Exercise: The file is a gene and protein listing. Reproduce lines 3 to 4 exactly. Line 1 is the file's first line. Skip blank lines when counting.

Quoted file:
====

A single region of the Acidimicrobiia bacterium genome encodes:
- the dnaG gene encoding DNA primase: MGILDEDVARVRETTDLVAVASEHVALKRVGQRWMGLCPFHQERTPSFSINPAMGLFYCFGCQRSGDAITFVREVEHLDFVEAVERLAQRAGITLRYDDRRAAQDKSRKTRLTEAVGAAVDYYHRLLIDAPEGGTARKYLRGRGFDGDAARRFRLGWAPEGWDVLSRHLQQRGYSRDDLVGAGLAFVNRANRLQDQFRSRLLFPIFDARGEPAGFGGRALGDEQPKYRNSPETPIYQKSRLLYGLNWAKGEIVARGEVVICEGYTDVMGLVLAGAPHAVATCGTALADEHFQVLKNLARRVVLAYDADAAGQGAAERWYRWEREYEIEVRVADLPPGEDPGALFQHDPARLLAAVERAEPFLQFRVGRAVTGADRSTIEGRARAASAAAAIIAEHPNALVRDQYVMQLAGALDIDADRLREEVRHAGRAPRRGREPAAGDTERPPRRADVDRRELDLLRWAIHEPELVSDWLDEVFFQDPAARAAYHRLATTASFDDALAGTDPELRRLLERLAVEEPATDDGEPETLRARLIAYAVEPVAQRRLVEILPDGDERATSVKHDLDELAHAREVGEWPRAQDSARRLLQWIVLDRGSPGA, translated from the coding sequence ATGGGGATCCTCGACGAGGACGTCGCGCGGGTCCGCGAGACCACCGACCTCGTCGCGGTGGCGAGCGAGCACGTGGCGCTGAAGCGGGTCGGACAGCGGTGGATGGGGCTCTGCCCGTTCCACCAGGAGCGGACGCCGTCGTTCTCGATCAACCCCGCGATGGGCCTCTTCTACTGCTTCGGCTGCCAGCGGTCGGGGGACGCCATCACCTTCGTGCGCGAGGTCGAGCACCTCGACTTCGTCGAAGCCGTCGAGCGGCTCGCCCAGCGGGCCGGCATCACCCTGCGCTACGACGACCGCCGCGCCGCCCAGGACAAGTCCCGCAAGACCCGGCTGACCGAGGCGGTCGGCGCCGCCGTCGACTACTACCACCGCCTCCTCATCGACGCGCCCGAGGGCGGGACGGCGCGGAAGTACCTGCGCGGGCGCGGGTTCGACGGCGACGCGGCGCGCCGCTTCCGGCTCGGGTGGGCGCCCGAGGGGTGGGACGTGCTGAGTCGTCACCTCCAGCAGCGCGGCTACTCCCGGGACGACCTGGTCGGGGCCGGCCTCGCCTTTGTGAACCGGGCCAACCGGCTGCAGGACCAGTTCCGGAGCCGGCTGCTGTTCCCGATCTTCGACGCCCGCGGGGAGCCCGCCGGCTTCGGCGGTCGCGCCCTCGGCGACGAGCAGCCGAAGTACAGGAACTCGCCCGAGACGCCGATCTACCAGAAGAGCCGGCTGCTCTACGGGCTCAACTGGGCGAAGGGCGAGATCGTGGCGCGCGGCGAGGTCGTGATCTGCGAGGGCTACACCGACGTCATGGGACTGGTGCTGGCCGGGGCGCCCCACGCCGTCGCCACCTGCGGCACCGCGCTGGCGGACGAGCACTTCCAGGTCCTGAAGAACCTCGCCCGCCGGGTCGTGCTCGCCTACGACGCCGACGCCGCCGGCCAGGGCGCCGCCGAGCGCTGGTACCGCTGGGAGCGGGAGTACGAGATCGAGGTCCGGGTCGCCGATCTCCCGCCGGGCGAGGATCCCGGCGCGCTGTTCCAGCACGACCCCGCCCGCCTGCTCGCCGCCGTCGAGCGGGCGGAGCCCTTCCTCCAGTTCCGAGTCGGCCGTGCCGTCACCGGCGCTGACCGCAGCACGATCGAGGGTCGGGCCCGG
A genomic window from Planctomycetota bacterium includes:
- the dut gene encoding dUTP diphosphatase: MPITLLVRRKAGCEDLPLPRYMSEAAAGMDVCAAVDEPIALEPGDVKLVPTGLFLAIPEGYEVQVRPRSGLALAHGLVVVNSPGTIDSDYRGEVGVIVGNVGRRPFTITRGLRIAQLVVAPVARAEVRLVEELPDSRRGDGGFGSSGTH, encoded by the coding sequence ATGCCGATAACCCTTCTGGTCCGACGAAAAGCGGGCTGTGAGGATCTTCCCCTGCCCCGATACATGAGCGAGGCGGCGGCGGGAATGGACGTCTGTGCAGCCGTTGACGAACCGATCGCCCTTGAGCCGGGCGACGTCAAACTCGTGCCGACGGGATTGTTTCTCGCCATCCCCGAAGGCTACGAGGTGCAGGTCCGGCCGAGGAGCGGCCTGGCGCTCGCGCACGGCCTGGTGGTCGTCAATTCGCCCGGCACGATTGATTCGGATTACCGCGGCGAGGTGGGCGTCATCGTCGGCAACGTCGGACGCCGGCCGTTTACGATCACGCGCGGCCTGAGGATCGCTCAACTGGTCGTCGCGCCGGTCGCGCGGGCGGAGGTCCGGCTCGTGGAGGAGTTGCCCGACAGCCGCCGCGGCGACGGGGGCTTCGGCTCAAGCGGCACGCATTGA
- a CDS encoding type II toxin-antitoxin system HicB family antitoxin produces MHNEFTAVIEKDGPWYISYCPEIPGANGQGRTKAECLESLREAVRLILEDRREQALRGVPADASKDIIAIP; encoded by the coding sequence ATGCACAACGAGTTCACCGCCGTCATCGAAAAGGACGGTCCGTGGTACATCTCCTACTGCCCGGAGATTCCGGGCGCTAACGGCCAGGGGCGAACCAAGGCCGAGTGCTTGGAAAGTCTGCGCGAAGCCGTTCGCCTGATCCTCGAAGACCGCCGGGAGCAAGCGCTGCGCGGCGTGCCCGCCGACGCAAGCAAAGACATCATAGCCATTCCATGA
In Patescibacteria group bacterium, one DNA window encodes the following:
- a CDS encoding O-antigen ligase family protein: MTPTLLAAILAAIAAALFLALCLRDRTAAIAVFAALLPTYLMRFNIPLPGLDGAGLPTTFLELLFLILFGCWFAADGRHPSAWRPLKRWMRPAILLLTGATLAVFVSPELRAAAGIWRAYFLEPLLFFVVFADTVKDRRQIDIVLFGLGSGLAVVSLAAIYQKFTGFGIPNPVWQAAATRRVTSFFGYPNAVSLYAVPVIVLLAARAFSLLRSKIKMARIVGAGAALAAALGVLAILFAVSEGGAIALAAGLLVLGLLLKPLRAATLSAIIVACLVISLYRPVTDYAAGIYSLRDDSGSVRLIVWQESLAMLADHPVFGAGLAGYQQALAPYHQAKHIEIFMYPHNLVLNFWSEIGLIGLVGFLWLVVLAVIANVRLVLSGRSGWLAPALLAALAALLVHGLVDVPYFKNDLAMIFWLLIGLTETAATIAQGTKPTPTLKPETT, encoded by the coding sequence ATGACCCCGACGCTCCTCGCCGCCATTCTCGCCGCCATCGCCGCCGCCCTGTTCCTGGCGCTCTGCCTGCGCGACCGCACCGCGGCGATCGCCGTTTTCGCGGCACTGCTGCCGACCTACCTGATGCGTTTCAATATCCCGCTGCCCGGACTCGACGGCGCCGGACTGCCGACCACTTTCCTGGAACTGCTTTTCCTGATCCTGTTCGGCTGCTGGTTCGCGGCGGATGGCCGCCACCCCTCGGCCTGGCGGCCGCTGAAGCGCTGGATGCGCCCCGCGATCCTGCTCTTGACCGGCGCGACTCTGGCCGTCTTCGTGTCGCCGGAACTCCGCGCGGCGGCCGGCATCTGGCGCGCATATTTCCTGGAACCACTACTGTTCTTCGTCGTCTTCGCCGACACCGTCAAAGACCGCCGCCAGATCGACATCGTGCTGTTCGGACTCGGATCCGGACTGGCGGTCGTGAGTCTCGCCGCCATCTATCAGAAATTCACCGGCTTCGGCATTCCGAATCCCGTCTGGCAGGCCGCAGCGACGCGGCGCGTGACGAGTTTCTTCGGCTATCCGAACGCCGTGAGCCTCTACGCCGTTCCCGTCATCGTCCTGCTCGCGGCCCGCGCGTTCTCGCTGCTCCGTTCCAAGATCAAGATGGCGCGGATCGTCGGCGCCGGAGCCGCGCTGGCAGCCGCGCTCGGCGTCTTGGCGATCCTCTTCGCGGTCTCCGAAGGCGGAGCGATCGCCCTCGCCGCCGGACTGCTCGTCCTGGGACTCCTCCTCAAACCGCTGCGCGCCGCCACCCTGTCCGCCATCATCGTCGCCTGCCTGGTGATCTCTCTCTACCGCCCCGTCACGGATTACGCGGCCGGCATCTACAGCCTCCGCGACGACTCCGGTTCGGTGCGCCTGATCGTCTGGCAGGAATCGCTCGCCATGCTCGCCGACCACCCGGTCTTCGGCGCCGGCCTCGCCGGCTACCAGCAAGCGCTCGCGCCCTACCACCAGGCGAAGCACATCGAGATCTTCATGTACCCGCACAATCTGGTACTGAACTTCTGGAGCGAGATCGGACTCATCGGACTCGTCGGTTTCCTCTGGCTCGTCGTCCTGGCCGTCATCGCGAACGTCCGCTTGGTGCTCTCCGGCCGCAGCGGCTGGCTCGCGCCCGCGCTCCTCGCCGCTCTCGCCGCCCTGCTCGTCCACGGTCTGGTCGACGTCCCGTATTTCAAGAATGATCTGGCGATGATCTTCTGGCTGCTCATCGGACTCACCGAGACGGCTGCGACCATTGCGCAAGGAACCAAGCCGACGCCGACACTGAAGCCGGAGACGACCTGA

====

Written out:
A genomic window from Planctomycetota bacterium includes:
- the dut gene encoding dUTP diphosphatase: MPITLLVRRKAGCEDLPLPRYMSEAAAGMDVCAAVDEPIALEPGDVKLVPTGLFLAIPEGYEVQVRPRSGLALAHGLVVVNSPGTIDSDYRGEVGVIVGNVGRRPFTITRGLRIAQLVVAPVARAEVRLVEELPDSRRGDGGFGSSGTH, encoded by the coding sequence ATGCCGATAACCCTTCTGGTCCGACGAAAAGCGGGCTGTGAGGATCTTCCCCTGCCCCGATACATGAGCGAGGCGGCGGCGGGAATGGACGTCTGTGCAGCCGTTGACGAACCGATCGCCCTTGAGCCGGGCGACGTCAAACTCGTGCCGACGGGATTGTTTCTCGCCATCCCCGAAGGCTACGAGGTGCAGGTCCGGCCGAGGAGCGGCCTGGCGCTCGCGCACGGCCTGGTGGTCGTCAATTCGCCCGGCACGATTGATTCGGATTACCGCGGCGAGGTGGGCGTCATCGTCGGCAACGTCGGACGCCGGCCGTTTACGATCACGCGCGGCCTGAGGATCGCTCAACTGGTCGTCGCGCCGGTCGCGCGGGCGGAGGTCCGGCTCGTGGAGGAGTTGCCCGACAGCCGCCGCGGCGACGGGGGCTTCGGCTCAAGCGGCACGCATTGA